A Private Dancer (for enhancing our entertainment): to the mixing desk at team at “Tina The Musical.” The sound was perfection at the preview the monkey attended.

“Old Sparky’s Fuse” (for most dangerous seat) to: Stalls B26 at the Piccadilly Theatre for “Strictly Ballroom.” When not dodging actors pounding down the stairs in front, it was flying lightbulbs and hair clips. Concurrently, D27 Open Air Theatre for “Little Shop Of Horrors.” When the seed began to fly, they substituted the cannon-balls from “Peter Pan” with disastrous effect on this audience member for one.

Pooh’s Ponder (for most random thought-inducing scene): to “Macbeth” at the National Theatre. When Macduff placed Macbeth’s head into a plastic carrier bag, the instant thought was, “did he have to pay 5p for that?” Apologies to all concerned who heard the slight snigger in the front row.

The Dench / McKellen Elocution Lectern, for best delivery: to Nimax Theatres for the wonderfully sparkly blue envelope they delivered the “Everybody’s Talking About Jamie” London cast recording in.

Abe Lincoln Memorial for honesty: to the Bridge Theatre for giving us £10 credit due to stage height at “Allelujah.” Not even a problem really, but a lovely gesture all the same.

The Cecil B. DeMille lens for cinematic staging: to “The King And I” for a wonderful “Moving Pillar” effect to create a fabulous ballroom for “Shall We Dance.”

The Shenton Kindergarten Scholarship (for aspiring critics): to the delightful 6 year old girl piping up, “that journey was a right pain in the bottom” to the carriage at the end of a fraught tube journey. Having just come from 2 hours of adults pretending to be kids at “Dance Nation” (Almeida Theatre) the impact was doubly fun.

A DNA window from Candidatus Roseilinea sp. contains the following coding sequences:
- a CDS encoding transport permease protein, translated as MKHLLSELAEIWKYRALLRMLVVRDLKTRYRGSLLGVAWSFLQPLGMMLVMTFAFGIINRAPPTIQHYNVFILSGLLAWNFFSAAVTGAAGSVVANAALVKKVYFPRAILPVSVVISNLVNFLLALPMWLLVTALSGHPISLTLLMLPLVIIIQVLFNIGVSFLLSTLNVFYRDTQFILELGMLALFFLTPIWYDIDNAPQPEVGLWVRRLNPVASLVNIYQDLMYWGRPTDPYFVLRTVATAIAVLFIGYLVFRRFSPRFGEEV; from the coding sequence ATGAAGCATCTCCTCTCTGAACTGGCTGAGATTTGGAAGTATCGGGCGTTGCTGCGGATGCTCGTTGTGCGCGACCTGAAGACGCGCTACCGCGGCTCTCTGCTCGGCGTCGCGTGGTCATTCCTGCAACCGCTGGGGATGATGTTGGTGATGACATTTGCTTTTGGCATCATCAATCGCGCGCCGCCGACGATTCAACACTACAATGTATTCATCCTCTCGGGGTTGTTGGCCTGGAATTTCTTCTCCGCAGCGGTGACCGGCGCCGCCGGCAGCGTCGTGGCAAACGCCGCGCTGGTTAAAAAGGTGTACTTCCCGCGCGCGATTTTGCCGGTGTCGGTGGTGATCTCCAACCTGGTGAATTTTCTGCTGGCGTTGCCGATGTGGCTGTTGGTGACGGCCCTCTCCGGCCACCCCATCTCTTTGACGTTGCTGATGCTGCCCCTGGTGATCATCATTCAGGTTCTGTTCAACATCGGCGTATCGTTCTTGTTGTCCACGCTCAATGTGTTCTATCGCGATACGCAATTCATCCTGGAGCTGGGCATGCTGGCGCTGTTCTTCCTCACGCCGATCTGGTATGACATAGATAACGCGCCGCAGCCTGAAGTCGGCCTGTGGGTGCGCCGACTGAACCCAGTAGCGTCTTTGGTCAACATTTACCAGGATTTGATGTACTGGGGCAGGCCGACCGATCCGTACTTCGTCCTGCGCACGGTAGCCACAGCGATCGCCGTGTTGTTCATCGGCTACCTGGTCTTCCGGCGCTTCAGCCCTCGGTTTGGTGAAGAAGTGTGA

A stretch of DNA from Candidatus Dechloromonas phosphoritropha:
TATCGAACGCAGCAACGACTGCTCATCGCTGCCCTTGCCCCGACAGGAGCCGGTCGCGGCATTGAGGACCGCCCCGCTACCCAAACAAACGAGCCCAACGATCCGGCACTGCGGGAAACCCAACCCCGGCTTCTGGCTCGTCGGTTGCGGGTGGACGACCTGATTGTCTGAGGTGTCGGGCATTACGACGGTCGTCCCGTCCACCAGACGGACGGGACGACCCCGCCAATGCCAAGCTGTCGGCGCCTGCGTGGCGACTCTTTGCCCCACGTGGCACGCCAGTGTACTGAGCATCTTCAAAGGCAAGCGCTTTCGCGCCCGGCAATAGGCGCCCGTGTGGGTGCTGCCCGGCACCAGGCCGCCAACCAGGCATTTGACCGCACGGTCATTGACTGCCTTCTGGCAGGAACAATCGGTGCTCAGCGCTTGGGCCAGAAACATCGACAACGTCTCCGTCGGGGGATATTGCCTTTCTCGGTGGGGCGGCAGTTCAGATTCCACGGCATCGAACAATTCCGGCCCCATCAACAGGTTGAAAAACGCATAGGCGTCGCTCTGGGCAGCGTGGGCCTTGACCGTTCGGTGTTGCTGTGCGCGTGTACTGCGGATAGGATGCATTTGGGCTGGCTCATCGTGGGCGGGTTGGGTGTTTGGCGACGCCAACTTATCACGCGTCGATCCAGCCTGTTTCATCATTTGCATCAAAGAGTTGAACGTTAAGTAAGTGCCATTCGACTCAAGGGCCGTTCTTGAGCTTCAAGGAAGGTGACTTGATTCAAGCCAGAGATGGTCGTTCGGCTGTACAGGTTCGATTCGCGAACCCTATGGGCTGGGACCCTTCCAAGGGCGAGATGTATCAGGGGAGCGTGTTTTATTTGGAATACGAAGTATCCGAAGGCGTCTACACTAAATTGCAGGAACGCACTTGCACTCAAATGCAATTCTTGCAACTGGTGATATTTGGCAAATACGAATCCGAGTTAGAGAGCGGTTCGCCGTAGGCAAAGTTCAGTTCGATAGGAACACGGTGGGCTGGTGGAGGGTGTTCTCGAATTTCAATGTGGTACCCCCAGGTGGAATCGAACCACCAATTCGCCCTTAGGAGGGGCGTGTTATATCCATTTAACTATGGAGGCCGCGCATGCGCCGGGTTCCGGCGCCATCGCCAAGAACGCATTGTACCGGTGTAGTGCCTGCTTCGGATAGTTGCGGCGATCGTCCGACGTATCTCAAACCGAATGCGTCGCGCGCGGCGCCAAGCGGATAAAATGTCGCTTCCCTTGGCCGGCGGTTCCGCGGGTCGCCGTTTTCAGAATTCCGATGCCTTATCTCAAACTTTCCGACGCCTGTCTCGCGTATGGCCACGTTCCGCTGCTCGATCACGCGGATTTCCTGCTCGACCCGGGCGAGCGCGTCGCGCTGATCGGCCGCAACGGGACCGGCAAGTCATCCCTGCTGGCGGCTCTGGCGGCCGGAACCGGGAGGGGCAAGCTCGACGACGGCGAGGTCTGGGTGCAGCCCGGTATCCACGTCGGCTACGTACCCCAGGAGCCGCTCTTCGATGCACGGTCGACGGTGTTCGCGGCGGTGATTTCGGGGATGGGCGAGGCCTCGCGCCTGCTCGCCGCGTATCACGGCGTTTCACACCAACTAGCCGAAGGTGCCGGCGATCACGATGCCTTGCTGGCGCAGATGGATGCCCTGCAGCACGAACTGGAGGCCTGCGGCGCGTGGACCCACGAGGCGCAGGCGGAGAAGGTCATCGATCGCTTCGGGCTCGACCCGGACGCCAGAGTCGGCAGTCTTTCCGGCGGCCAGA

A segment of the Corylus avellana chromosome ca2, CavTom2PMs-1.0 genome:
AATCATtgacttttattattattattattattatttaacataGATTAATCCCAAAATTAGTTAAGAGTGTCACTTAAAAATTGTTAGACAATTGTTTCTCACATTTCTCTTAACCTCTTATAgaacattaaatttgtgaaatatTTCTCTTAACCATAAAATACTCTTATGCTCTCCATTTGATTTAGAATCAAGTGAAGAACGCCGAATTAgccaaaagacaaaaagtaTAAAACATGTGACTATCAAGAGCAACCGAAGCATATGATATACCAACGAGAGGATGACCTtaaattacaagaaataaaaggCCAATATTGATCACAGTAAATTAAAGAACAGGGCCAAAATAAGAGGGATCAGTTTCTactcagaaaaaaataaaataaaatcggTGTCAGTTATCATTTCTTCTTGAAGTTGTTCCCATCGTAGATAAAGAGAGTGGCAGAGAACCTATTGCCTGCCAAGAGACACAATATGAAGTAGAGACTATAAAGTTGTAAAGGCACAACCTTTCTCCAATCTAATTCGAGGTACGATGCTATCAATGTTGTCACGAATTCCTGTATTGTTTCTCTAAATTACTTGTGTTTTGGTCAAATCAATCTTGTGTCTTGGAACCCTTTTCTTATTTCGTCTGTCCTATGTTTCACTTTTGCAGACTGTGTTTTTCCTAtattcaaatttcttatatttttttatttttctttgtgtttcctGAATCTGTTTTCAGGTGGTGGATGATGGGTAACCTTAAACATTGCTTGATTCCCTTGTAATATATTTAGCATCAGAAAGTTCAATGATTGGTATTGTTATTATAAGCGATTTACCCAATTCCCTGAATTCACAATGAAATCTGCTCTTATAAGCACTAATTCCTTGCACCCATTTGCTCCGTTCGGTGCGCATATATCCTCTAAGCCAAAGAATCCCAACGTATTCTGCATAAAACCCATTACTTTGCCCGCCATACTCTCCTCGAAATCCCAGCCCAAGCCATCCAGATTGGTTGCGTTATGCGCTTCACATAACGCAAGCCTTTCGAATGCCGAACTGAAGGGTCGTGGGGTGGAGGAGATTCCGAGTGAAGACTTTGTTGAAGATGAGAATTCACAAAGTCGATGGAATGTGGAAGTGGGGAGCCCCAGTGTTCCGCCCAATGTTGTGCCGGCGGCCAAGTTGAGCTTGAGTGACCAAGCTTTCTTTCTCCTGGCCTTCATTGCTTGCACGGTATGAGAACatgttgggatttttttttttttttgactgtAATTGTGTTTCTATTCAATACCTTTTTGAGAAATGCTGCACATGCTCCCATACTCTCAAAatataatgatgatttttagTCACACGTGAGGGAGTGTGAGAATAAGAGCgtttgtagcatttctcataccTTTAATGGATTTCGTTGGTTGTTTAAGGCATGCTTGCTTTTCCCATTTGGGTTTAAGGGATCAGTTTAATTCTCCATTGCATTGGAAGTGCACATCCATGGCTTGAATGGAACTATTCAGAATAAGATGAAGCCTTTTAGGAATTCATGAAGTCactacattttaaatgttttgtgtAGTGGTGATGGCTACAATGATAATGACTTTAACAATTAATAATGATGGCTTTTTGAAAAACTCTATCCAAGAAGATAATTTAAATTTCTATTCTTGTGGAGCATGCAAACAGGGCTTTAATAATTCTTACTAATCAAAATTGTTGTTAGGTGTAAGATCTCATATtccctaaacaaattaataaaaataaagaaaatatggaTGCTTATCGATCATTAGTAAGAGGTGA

The Peter Kaye Fox (for employment of “emergency chairs”): to the Victoria Palace Theatre. The chairs in Royal Circle Box B were clearly temporary when the monkey used them. One had foam spilling out of the worn out cover, the other was so saggy the thighs were on the wooden surround, butt below on the seat. Well done to Front of House for spotting that chairs were missing during pre-show checks, and coming up with a fast substitute.

The Grand Canyon Gap (for best opening): to Craig Cash and Phil Mealey for the brilliant “Rogers and Hammerstein” reference to kick off the live stage version of “Early Doors.”

Peter Hall Diary (for Shakespearean Scholarship): to Polly Findlay for discovering that Lady Macbeth uses honeysuckle talcum powder. Well, the front row at the RSC Barbican production got covered in it as she tried to remove the spot, anyway.

The Kaleidoscope from a great height to the skull: to the total idiot in the marketing team at Qdos Pantomimes, who decided that putting drinks into cups that light up and flash when lifted was a great idea to be taken into the auditorium at the New Wimbledon Theatre this year.

And on that festive note, here’s to another year. The monkey already has three notes made, in fact, so who knows what else 2019 will bring. Until then, please gather up your trinkets and make your way quietly to the exit before anyone spots us where we shouldn’t be, thank you.